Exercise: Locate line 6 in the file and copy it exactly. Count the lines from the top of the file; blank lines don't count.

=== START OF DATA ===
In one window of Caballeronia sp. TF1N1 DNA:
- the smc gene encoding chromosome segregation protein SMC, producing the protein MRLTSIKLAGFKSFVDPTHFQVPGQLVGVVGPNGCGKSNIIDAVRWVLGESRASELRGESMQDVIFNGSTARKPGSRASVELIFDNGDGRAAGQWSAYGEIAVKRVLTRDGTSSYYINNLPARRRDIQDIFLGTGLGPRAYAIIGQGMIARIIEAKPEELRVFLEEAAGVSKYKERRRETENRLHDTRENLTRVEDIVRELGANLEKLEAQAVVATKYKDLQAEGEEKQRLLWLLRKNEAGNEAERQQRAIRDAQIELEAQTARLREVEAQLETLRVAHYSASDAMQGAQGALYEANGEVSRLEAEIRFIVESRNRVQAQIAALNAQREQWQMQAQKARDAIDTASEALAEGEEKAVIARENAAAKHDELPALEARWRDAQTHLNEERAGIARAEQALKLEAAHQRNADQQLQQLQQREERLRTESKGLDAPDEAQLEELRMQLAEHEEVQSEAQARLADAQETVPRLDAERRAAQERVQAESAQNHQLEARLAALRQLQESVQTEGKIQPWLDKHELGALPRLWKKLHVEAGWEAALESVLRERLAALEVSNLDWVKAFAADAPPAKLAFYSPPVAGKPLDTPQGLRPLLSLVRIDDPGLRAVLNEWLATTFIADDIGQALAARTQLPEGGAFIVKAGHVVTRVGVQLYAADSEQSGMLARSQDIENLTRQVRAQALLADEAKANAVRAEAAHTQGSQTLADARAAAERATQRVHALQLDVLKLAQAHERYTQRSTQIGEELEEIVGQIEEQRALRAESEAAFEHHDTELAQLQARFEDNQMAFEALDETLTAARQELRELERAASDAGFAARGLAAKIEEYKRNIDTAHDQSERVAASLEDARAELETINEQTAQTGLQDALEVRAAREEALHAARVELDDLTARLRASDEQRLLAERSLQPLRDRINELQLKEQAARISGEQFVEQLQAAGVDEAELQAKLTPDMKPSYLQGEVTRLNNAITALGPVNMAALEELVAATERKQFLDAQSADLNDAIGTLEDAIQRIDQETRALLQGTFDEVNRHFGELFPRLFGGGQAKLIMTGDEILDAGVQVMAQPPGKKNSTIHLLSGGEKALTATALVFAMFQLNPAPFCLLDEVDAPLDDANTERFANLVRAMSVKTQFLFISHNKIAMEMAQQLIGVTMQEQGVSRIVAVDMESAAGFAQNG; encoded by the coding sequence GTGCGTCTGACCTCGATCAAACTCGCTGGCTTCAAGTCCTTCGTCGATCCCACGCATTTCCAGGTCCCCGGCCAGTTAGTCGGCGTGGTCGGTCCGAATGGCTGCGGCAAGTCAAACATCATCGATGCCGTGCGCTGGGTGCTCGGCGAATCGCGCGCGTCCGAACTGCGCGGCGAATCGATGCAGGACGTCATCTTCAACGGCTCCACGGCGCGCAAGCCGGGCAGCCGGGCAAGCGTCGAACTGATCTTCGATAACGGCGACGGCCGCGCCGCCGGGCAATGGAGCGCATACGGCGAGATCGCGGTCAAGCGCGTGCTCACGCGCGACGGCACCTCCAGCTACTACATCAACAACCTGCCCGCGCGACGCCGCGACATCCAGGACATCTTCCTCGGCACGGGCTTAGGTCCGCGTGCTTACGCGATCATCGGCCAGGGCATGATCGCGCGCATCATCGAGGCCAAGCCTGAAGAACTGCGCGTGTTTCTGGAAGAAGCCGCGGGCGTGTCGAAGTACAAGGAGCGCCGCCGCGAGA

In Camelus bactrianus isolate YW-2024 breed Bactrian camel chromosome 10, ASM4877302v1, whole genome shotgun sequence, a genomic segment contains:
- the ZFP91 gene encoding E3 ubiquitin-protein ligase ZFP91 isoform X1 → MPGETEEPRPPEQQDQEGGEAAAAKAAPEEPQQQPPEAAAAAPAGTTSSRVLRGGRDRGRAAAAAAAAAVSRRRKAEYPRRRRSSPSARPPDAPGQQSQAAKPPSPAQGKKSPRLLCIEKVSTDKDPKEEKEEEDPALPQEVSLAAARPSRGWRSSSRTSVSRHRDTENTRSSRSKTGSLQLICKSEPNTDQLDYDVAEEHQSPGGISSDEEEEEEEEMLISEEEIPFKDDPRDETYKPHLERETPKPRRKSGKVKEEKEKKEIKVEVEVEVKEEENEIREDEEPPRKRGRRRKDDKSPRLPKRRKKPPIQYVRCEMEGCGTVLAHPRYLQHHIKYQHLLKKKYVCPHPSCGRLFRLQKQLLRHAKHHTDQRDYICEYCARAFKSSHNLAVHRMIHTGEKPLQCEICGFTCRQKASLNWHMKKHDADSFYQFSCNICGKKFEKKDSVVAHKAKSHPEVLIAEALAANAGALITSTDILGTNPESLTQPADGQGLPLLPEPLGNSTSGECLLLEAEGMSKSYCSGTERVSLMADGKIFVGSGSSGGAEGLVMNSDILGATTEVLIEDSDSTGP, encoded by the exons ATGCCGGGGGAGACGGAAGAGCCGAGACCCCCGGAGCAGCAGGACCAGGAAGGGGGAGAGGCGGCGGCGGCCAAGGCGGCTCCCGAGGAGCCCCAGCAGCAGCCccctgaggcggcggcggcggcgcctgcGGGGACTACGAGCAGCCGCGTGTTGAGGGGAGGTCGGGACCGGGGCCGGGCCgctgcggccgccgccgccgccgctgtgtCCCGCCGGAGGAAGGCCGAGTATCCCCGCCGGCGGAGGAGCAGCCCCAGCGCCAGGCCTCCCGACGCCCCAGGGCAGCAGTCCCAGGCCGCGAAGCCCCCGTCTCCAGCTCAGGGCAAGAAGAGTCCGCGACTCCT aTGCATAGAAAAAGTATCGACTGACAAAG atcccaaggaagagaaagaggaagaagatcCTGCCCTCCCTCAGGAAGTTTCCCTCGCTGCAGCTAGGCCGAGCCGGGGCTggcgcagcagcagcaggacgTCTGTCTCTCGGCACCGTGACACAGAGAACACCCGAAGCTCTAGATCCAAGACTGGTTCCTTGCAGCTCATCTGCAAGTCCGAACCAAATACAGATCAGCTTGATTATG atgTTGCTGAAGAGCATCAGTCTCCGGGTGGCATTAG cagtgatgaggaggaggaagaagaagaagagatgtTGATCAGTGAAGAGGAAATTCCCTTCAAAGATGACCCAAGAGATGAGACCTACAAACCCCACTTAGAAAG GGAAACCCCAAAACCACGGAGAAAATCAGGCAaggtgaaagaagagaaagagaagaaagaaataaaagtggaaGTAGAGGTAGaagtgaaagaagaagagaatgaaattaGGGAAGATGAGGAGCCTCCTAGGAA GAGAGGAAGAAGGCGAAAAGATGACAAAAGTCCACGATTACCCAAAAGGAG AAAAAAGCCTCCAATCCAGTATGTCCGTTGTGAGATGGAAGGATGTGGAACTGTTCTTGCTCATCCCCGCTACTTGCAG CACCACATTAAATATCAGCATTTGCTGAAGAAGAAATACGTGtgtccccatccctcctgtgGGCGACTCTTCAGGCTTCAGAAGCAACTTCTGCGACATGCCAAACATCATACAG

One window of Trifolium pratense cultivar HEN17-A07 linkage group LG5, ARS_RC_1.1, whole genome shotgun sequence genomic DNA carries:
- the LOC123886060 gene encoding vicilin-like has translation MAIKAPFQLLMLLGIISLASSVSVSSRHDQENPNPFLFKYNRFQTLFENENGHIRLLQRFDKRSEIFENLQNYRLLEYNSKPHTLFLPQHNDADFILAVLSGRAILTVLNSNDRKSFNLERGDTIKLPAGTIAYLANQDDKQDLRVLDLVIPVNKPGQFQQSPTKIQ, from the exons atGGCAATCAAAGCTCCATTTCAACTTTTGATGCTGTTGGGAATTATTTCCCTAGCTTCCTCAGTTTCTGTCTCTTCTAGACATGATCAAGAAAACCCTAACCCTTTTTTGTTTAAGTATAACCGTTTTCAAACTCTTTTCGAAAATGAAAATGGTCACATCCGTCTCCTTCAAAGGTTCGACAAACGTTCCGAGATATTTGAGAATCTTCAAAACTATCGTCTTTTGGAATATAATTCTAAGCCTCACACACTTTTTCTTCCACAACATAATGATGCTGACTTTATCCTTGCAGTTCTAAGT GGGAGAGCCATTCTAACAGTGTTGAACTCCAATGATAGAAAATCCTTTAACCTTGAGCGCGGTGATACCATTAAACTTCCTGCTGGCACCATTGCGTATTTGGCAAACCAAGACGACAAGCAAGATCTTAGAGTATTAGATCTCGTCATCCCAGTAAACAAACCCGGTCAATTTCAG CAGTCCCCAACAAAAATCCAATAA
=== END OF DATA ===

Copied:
- the LOC123886060 gene encoding vicilin-like has translation MAIKAPFQLLMLLGIISLASSVSVSSRHDQENPNPFLFKYNRFQTLFENENGHIRLLQRFDKRSEIFENLQNYRLLEYNSKPHTLFLPQHNDADFILAVLSGRAILTVLNSNDRKSFNLERGDTIKLPAGTIAYLANQDDKQDLRVLDLVIPVNKPGQFQQSPTKIQ, from the exons atGGCAATCAAAGCTCCATTTCAACTTTTGATGCTGTTGGGAATTATTTCCCTAGCTTCCTCAGTTTCTGTCTCTTCTAGACATGATCAAGAAAACCCTAACCCTTTTTTGTTTAAGTATAACCGTTTTCAAACTCTTTTCGAAAATGAAAATGGTCACATCCGTCTCCTTCAAAGGTTCGACAAACGTTCCGAGATATTTGAGAATCTTCAAAACTATCGTCTTTTGGAATATAATTCTAAGCCTCACACACTTTTTCTTCCACAACATAATGATGCTGACTTTATCCTTGCAGTTCTAAGT GGGAGAGCCATTCTAACAGTGTTGAACTCCAATGATAGAAAATCCTTTAACCTTGAGCGCGGTGATACCATTAAACTTCCTGCTGGCACCATTGCGTATTTGGCAAACCAAGACGACAAGCAAGATCTTAGAGTATTAGATCTCGTCATCCCAGTAAACAAACCCGGTCAATTTCAG CAGTCCCCAACAAAAATCCAATAA